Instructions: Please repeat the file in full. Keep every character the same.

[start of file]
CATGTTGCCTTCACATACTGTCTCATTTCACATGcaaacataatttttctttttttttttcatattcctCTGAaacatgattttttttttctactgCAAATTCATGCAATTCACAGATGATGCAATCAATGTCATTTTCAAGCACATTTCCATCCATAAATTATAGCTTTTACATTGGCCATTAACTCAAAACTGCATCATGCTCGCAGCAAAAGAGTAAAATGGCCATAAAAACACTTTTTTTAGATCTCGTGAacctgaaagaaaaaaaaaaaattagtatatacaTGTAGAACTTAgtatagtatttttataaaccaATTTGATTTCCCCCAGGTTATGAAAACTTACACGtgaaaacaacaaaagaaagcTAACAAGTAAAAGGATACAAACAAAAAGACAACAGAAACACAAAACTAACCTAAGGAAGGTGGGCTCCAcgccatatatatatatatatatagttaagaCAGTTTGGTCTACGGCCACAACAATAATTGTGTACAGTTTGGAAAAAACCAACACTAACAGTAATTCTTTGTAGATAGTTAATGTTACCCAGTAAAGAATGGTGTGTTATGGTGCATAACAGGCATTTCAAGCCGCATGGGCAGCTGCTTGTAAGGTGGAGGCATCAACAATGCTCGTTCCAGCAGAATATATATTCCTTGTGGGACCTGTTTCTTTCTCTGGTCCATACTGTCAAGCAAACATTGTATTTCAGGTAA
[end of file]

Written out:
CATGTTGCCTTCACATACTGTCTCATTTCACATGcaaacataatttttctttttttttttcatattcctCTGAaacatgattttttttttctactgCAAATTCATGCAATTCACAGATGATGCAATCAATGTCATTTTCAAGCACATTTCCATCCATAAATTATAGCTTTTACATTGGCCATTAACTCAAAACTGCATCATGCTCGCAGCAAAAGAGTAAAATGGCCATAAAAACACTTTTTTTAGATCTCGTGAacctgaaagaaaaaaaaaaaattagtatatacaTGTAGAACTTAgtatagtatttttataaaccaATTTGATTTCCCCCAGGTTATGAAAACTTACACGtgaaaacaacaaaagaaagcTAACAAGTAAAAGGATACAAACAAAAAGACAACAGAAACACAAAACTAACCTAAGGAAGGTGGGCTCCAcgccatatatatatatatatatagttaagaCAGTTTGGTCTACGGCCACAACAATAATTGTGTACAGTTTGGAAAAAACCAACACTAACAGTAATTCTTTGTAGATAGTTAATGTTACCCAGTAAAGAATGGTGTGTTATGGTGCATAACAGGCATTTCAAGCCGCATGGGCAGCTGCTTGTAAGGTGGAGGCATCAACAATGCTCGTTCCAGCAGAATATATATTCCTTGTGGGACCTGTTTCTTTCTCTGGTCCATACTGTCAAGCAAACATTGTATTTCAGGTAA